Respondents were asked if they agreed or disagreed that President Aquino has fulfilled his promise to follow a straight path. In Filipino: Natupad (o hindi) ni Presidente Aquino ang kanyang pangako na sumunod o tumahak sa tuwid na daan?

The summary result reported was that 36 percent of Filipinos believe the President failed to fulfill his promise to follow a straight path while 29 percent think he did. The remaining 34 percent were undecided.

* * *

PERSONAL INTEGRITY: I was not among the respondents, but if asked if I would agree that President Aquino has kept his promise, I would reply with a qualified Yes.

Now that requires an explanation. The question is if the President has followed the straight path. I take the straightness to refer to his personal integrity, not to the people around him. There is a difference.

I have written nasty things about his administration, but I still believe that despite his being unprepared for the awesome job, Noynoy Aquino has remained honest. I still have to see a clear case of his having stolen from the public coffers.

I am responding to the question not in the context of competence or brilliance, but of tuwid na daan honesty. I think despite the temptations and the scheming thieves around him, Noynoy Aquino has stayed relatively clean.

* * *

SABIT SIYA!: That does not mean that I absolve the President of responsibility for the big-time corruption still rampant in government. As Chief Executive, he is responsible.

So when Budget Secretary Florencio Abad — called an Evil Genius by Joker Arroyo, the former executive secretary of the late President Cory Aquino – inveigled the President into signing Disbursement Acceleration Program papers and he did, sabit siya!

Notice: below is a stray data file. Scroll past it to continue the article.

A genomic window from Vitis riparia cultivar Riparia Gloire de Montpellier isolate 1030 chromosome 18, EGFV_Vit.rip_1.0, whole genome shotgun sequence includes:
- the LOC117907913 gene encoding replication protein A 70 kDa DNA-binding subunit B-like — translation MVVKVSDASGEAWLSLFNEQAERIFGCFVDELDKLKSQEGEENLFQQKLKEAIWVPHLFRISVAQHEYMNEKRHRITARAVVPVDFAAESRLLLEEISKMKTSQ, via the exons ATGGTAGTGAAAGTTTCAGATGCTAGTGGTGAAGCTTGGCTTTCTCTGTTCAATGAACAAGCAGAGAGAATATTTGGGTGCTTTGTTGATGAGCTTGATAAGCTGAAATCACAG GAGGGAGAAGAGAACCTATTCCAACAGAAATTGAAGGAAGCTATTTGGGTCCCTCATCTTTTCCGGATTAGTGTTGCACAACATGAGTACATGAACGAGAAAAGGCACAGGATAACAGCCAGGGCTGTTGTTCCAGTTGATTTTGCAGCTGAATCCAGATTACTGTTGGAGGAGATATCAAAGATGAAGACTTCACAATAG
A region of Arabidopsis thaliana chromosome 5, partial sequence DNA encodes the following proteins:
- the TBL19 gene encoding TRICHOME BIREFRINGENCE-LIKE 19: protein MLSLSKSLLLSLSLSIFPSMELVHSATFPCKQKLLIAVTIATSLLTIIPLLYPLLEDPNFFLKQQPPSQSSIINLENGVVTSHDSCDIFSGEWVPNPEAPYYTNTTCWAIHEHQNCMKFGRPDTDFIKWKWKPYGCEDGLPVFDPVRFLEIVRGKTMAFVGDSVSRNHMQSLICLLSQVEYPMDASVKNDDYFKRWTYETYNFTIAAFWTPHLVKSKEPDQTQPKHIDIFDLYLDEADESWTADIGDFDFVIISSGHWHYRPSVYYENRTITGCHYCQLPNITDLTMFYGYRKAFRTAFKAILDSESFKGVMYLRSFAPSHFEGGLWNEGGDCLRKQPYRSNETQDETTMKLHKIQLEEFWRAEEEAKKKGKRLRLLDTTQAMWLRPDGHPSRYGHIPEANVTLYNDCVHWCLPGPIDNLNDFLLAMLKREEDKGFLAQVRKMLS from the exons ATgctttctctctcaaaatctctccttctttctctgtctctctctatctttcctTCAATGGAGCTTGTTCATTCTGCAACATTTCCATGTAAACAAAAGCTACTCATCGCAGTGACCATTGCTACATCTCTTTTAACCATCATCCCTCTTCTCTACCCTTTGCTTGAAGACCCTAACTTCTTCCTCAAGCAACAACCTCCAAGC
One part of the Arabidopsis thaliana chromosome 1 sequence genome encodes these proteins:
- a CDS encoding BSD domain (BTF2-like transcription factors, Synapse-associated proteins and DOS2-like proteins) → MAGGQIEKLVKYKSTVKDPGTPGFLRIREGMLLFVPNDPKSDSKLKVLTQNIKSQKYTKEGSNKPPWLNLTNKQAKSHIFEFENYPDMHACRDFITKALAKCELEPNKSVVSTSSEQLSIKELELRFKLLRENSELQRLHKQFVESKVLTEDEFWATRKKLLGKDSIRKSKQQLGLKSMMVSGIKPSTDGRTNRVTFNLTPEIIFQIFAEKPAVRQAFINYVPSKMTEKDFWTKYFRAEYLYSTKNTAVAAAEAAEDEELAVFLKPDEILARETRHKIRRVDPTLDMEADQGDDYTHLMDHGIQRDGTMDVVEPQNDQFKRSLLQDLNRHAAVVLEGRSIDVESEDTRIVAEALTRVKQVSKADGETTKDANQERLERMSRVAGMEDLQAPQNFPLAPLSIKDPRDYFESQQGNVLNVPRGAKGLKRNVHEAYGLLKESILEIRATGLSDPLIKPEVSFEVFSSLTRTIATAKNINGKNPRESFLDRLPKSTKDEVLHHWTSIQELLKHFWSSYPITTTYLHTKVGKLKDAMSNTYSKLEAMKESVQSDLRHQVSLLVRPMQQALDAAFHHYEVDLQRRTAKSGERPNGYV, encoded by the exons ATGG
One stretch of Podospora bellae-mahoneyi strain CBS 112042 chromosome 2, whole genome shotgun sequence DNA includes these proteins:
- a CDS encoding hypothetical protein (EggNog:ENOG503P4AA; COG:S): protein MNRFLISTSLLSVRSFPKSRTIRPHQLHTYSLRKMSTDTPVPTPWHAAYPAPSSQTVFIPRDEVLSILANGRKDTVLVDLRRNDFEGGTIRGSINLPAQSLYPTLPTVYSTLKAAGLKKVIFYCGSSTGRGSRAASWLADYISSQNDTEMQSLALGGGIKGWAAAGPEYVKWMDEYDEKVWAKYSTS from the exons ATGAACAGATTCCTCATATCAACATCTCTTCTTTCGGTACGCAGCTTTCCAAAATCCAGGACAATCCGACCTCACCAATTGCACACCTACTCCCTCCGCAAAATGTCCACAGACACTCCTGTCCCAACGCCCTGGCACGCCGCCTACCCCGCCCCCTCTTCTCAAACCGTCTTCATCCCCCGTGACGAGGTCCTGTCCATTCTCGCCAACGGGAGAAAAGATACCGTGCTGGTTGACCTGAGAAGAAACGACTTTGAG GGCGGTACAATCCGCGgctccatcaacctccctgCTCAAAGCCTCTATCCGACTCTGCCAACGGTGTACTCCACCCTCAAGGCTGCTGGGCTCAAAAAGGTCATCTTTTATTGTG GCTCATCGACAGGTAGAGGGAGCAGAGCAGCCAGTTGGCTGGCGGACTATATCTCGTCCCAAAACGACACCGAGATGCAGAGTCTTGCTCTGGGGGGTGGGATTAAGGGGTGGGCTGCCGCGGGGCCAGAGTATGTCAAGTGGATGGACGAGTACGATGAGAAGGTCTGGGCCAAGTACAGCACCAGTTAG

President Aquino may be honest, but when for instance he allows corrupt officials to mismanage the Metro Rail Transit Line-3, he cannot escape responsibility for the 550,000 daily commuters who put their lives on the line every time they ride the decrepit MRT trains.

He may be a straight shooter, but when the President coddles crooked generals, including those who have no qualms taking millions in the guise of donations, command responsibility says he has to answer for his men.

But then, the survey question as I understood it refers to his personal integrity and not the honesty of the crowd around him.

* * *

PERCEPTION: The President has the Herculean job of cleaning the Augean stables. It is not enough that he is clean. He and the officials taking orders from him should also look and smell clean. Perception is the name of the game.

The survey question did not refer to corrupt officials of past administrations. If I understood it right, Pulse Asia was asking about corruption in the current regime.

One problem of President Aquino is that the public will not distinguish between him and his subordinates. He cannot be perceived as clean while there is corruption in his Cabinet.

He has less than two years to go in his term. The President should crack down on the big crooks around him giving him a black mark by association.

If one of your eyes leads you to perdition, pluck it out and cast it into hell fire. Fast!

(First published in the Philippine STAR of October 16, 2014)